AFS Version 2

In this lesson, we learn how version 2 of the NFS addresses the issues in version 1.


AFSv2 introduced the notion of a callback to reduce the number of client/server interactions. A callback is simply a promise from the server to the client that the server will inform the client when a file that the client is caching has been modified. By adding this state to the system, the client no longer needs to contact the server to find out if a cached file is still valid. Rather, it assumes that the file is valid until the server tells it otherwise; notice the analogy to polling versus interrupts.

File identifier (FID)

AFSv2 also introduced the notion of a file identifier (FID) (similar to the NFS file handle) instead of pathnames to specify which file a client was interested in. An FID in AFS consists of a volume identifier, a file identifier, and a “uniquifier” (to enable reuse of the volume and file IDs when a file is deleted). Thus, instead of sending whole pathnames to the server and letting the server walk the pathname to find the desired file, the client would walk the pathname, one piece at a time, caching the results and thus hopefully reducing the load on the server.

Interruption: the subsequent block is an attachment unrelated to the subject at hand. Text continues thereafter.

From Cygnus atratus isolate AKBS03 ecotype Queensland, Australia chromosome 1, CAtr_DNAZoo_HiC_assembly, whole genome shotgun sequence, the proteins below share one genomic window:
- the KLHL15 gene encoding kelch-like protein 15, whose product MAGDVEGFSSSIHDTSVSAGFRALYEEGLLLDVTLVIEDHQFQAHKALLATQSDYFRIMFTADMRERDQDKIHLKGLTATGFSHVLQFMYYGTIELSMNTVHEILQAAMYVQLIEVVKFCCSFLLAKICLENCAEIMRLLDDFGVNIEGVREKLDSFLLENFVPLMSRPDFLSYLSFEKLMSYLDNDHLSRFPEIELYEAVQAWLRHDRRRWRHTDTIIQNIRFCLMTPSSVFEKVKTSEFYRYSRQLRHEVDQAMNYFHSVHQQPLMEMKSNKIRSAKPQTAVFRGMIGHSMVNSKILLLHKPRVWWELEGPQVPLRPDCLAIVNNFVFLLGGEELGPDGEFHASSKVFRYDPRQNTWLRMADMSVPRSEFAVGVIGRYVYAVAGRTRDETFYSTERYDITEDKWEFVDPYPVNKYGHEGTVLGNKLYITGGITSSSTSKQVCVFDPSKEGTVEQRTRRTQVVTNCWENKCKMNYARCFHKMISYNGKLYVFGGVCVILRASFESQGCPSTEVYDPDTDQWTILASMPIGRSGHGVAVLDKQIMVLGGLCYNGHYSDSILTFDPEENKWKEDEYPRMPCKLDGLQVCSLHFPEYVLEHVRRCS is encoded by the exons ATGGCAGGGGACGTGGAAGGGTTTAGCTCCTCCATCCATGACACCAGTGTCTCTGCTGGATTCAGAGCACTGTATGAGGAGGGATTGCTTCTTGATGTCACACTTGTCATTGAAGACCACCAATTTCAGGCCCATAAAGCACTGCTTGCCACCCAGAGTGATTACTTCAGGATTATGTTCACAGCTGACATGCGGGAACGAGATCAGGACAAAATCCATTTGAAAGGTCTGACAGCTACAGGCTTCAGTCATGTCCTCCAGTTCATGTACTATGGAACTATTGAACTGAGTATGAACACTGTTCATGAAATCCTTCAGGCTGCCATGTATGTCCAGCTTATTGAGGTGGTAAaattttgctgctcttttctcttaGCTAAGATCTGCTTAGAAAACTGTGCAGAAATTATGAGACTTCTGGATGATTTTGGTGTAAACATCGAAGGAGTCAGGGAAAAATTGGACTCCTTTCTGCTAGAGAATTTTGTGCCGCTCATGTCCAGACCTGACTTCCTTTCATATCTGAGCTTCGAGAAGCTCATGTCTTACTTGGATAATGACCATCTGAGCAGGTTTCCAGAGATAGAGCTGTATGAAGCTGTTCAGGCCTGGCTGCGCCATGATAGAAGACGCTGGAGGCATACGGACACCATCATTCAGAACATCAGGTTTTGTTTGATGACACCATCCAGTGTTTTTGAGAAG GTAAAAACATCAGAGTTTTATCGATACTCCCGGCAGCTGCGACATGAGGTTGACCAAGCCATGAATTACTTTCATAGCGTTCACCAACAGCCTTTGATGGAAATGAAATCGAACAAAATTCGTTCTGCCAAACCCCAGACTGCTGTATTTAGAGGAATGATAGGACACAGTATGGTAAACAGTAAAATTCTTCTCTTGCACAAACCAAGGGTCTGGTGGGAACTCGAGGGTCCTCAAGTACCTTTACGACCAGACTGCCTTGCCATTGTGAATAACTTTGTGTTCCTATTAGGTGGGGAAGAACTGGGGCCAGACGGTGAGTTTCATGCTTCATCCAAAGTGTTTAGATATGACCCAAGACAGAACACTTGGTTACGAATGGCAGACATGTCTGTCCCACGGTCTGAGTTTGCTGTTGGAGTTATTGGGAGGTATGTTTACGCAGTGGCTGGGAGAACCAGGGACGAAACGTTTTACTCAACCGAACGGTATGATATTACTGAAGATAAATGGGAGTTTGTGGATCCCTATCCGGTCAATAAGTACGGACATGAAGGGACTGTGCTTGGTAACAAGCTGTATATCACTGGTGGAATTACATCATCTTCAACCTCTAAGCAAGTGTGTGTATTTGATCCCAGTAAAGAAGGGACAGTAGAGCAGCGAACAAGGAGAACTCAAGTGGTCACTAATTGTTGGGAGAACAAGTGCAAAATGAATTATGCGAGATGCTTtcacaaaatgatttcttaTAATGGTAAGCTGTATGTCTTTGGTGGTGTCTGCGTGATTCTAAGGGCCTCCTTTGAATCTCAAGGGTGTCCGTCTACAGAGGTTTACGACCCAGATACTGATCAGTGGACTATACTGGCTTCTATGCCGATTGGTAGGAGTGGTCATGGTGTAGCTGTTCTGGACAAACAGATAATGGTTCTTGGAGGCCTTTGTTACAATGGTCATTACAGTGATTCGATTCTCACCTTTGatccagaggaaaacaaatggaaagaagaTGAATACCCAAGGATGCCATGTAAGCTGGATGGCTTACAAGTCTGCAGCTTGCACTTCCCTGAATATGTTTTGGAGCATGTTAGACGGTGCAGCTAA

For example, if a client accessed the file /home/remzi/notes.txt, and home was the AFS directory mounted onto / (i.e., / was the local root directory, but home and its children were in AFS), the client would first Fetch the directory contents of home, put them in the local-disk cache, and set up a callback on home. Then, the client would Fetch the directory remzi, put it in the local disk cache, and set up a callback on remzi. Finally, the client would Fetch notes.txt, cache this regular file in the local disk, set up a callback, and finally return a file descriptor to the calling application. See the figure below for a summary.

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